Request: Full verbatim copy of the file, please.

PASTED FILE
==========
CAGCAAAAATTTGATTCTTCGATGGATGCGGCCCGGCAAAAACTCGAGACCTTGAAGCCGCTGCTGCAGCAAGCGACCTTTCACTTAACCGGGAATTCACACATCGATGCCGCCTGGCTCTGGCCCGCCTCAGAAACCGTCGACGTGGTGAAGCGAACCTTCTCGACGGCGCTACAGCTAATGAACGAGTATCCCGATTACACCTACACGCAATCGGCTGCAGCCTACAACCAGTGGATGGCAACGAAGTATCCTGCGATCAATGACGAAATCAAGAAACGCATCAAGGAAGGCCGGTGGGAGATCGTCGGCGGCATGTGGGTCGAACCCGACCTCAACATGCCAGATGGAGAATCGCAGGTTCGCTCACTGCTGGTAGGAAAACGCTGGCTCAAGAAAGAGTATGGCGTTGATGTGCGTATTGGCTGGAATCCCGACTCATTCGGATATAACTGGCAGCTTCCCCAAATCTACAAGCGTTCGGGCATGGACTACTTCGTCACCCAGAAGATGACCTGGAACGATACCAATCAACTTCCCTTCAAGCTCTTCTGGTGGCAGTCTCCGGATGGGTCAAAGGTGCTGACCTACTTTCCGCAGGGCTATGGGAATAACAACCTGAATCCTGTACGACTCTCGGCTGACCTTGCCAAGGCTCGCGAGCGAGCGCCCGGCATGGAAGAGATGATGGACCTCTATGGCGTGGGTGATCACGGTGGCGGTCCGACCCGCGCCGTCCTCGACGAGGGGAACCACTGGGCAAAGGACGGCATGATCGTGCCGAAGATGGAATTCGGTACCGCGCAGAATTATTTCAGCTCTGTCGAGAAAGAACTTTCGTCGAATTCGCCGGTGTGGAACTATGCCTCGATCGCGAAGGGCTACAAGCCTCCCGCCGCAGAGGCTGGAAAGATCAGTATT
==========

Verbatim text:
CAGCAAAAATTTGATTCTTCGATGGATGCGGCCCGGCAAAAACTCGAGACCTTGAAGCCGCTGCTGCAGCAAGCGACCTTTCACTTAACCGGGAATTCACACATCGATGCCGCCTGGCTCTGGCCCGCCTCAGAAACCGTCGACGTGGTGAAGCGAACCTTCTCGACGGCGCTACAGCTAATGAACGAGTATCCCGATTACACCTACACGCAATCGGCTGCAGCCTACAACCAGTGGATGGCAACGAAGTATCCTGCGATCAATGACGAAATCAAGAAACGCATCAAGGAAGGCCGGTGGGAGATCGTCGGCGGCATGTGGGTCGAACCCGACCTCAACATGCCAGATGGAGAATCGCAGGTTCGCTCACTGCTGGTAGGAAAACGCTGGCTCAAGAAAGAGTATGGCGTTGATGTGCGTATTGGCTGGAATCCCGACTCATTCGGATATAACTGGCAGCTTCCCCAAATCTACAAGCGTTCGGGCATGGACTACTTCGTCACCCAGAAGATGACCTGGAACGATACCAATCAACTTCCCTTCAAGCTCTTCTGGTGGCAGTCTCCGGATGGGTCAAAGGTGCTGACCTACTTTCCGCAGGGCTATGGGAATAACAACCTGAATCCTGTACGACTCTCGGCTGACCTTGCCAAGGCTCGCGAGCGAGCGCCCGGCATGGAAGAGATGATGGACCTCTATGGCGTGGGTGATCACGGTGGCGGTCCGACCCGCGCCGTCCTCGACGAGGGGAACCACTGGGCAAAGGACGGCATGATCGTGCCGAAGATGGAATTCGGTACCGCGCAGAATTATTTCAGCTCTGTCGAGAAAGAACTTTCGTCGAATTCGCCGGTGTGGAACTATGCCTCGATCGCGAAGGGCTACAAGCCTCCCGCCGCAGAGGCTGGAAAGATCAGTATT